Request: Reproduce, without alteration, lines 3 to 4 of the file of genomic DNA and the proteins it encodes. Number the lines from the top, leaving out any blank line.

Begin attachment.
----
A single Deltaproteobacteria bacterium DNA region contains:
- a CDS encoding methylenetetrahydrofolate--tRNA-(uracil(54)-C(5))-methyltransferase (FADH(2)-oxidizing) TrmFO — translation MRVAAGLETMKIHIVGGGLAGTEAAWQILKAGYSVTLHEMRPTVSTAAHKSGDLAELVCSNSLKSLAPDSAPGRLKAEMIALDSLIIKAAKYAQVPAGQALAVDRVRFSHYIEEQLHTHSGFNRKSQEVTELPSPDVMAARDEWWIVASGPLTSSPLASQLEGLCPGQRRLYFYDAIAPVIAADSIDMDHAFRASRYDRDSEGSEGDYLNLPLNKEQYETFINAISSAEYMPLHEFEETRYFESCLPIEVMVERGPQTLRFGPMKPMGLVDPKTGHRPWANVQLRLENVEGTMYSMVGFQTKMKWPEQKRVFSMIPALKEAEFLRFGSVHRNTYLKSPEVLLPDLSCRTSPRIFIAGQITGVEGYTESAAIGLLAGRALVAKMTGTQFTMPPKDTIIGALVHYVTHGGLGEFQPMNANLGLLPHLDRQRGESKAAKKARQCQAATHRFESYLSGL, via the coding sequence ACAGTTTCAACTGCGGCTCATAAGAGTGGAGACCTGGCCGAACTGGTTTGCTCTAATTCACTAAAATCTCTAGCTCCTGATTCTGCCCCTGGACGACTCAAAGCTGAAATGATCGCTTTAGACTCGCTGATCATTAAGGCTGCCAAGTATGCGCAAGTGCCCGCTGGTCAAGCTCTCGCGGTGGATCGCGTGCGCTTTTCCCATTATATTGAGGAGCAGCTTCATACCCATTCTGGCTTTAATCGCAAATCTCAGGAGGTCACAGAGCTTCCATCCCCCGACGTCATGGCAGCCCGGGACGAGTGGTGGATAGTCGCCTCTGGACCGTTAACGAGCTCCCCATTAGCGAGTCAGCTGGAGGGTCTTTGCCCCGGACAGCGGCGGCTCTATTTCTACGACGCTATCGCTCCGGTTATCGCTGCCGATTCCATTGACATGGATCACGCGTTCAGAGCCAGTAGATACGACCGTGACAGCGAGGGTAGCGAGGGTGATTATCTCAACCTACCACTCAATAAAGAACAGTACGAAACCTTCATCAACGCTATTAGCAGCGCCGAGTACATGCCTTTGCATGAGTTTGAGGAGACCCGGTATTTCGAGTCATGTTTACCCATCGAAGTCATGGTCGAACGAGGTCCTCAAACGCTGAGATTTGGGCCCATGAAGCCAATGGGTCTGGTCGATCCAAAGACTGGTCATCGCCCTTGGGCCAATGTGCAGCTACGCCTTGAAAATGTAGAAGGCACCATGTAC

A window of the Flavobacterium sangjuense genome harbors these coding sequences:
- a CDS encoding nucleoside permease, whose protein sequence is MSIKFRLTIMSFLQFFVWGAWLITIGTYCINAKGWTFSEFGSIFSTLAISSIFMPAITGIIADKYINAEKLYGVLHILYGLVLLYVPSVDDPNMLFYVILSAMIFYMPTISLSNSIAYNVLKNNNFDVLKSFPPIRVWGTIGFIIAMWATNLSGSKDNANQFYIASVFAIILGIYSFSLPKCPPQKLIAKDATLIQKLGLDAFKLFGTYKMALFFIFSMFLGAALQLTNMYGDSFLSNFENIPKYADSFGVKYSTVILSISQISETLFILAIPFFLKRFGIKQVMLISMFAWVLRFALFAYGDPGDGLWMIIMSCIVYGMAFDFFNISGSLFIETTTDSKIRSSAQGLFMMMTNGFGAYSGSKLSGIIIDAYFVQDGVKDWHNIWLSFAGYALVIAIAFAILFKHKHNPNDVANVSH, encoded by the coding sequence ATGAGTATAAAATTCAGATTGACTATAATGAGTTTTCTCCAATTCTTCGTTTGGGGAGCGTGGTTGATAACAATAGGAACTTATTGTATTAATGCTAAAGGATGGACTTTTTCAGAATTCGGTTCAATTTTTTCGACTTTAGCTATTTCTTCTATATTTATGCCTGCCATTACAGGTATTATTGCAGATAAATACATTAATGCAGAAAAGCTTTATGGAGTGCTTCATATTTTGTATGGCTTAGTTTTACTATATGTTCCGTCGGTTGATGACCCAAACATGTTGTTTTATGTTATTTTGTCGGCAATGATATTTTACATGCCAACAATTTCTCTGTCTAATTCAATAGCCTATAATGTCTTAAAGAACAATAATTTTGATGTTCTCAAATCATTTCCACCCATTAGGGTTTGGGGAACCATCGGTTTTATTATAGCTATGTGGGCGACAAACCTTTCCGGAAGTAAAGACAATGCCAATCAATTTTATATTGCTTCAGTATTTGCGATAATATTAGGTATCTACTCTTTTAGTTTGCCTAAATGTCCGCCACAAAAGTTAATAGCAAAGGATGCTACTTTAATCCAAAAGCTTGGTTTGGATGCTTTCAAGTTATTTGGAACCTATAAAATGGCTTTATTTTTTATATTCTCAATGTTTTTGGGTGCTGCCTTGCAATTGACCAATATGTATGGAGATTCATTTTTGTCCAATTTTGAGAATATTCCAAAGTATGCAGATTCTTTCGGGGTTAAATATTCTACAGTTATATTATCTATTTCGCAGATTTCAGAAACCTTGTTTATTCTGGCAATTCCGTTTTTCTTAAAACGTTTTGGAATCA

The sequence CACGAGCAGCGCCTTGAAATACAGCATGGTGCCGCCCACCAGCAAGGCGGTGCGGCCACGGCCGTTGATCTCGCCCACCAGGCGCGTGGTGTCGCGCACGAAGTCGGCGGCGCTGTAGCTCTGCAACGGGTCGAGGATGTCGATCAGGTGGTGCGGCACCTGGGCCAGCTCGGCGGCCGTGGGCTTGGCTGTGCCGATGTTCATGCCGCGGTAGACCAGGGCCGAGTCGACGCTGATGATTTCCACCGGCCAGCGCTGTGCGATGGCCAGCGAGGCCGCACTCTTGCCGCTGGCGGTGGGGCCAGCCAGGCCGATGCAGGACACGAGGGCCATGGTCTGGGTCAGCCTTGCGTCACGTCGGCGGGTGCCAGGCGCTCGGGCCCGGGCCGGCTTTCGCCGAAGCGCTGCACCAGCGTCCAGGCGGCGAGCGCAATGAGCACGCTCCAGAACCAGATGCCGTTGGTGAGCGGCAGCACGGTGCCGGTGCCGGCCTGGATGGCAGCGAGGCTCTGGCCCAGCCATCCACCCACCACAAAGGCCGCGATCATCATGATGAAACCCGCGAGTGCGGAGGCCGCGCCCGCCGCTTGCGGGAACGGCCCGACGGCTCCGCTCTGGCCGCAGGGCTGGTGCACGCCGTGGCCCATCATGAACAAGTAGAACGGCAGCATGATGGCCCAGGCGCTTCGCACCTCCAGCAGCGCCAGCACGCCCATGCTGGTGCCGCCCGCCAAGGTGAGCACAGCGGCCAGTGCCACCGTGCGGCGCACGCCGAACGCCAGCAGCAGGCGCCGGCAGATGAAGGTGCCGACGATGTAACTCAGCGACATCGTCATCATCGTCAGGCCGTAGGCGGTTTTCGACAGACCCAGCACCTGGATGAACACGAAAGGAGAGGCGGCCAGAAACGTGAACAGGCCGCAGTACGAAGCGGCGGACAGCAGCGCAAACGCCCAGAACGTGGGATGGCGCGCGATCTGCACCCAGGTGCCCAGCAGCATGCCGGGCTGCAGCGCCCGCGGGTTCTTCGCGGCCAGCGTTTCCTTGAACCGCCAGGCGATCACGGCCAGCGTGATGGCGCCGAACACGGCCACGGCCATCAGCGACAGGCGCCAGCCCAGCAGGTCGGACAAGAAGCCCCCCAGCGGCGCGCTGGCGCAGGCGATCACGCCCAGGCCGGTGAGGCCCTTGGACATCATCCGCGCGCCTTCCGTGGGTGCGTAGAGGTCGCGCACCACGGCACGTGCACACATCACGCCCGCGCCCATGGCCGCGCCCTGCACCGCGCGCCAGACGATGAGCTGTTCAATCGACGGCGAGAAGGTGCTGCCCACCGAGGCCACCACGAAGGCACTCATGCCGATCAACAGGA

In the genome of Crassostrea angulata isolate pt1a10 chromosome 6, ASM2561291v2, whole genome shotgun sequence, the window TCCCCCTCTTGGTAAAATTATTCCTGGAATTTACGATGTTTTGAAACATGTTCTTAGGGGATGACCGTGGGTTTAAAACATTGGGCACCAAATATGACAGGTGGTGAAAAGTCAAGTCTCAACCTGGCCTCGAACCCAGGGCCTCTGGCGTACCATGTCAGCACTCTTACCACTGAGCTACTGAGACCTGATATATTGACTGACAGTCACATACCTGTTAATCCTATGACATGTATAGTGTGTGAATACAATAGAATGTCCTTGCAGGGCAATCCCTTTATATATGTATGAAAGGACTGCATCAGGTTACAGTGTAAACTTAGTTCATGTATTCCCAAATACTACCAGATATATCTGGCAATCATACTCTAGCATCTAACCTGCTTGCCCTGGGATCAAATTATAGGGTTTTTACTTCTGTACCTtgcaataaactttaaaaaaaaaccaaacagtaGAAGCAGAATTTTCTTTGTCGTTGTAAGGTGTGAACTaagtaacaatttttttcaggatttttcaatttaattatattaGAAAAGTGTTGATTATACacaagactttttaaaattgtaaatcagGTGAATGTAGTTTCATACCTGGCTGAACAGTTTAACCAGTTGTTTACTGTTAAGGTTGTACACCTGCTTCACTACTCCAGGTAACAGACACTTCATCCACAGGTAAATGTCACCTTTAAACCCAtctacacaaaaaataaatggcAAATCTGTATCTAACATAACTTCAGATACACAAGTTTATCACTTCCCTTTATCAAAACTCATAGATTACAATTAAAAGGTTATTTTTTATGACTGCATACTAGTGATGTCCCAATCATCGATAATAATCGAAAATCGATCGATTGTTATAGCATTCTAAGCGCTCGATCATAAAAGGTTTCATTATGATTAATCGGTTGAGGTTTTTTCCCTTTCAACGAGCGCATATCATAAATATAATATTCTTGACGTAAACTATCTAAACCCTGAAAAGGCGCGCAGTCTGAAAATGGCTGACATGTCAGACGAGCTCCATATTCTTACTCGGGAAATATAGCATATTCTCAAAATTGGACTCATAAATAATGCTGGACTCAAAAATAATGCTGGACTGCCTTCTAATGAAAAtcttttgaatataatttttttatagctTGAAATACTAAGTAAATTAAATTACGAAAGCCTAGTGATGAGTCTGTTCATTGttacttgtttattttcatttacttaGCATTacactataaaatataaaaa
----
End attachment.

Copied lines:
A window of the Flavobacterium sangjuense genome harbors these coding sequences:
- a CDS encoding nucleoside permease, whose protein sequence is MSIKFRLTIMSFLQFFVWGAWLITIGTYCINAKGWTFSEFGSIFSTLAISSIFMPAITGIIADKYINAEKLYGVLHILYGLVLLYVPSVDDPNMLFYVILSAMIFYMPTISLSNSIAYNVLKNNNFDVLKSFPPIRVWGTIGFIIAMWATNLSGSKDNANQFYIASVFAIILGIYSFSLPKCPPQKLIAKDATLIQKLGLDAFKLFGTYKMALFFIFSMFLGAALQLTNMYGDSFLSNFENIPKYADSFGVKYSTVILSISQISETLFILAIPFFLKRFGIKQVMLISMFAWVLRFALFAYGDPGDGLWMIIMSCIVYGMAFDFFNISGSLFIETTTDSKIRSSAQGLFMMMTNGFGAYSGSKLSGIIIDAYFVQDGVKDWHNIWLSFAGYALVIAIAFAILFKHKHNPNDVANVSH, encoded by the coding sequence ATGAGTATAAAATTCAGATTGACTATAATGAGTTTTCTCCAATTCTTCGTTTGGGGAGCGTGGTTGATAACAATAGGAACTTATTGTATTAATGCTAAAGGATGGACTTTTTCAGAATTCGGTTCAATTTTTTCGACTTTAGCTATTTCTTCTATATTTATGCCTGCCATTACAGGTATTATTGCAGATAAATACATTAATGCAGAAAAGCTTTATGGAGTGCTTCATATTTTGTATGGCTTAGTTTTACTATATGTTCCGTCGGTTGATGACCCAAACATGTTGTTTTATGTTATTTTGTCGGCAATGATATTTTACATGCCAACAATTTCTCTGTCTAATTCAATAGCCTATAATGTCTTAAAGAACAATAATTTTGATGTTCTCAAATCATTTCCACCCATTAGGGTTTGGGGAACCATCGGTTTTATTATAGCTATGTGGGCGACAAACCTTTCCGGAAGTAAAGACAATGCCAATCAATTTTATATTGCTTCAGTATTTGCGATAATATTAGGTATCTACTCTTTTAGTTTGCCTAAATGTCCGCCACAAAAGTTAATAGCAAAGGATGCTACTTTAATCCAAAAGCTTGGTTTGGATGCTTTCAAGTTATTTGGAACCTATAAAATGGCTTTATTTTTTATATTCTCAATGTTTTTGGGTGCTGCCTTGCAATTGACCAATATGTATGGAGATTCATTTTTGTCCAATTTTGAGAATATTCCAAAGTATGCAGATTCTTTCGGGGTTAAATATTCTACAGTTATATTATCTATTTCGCAGATTTCAGAAACCTTGTTTATTCTGGCAATTCCGTTTTTCTTAAAACGTTTTGGAATCA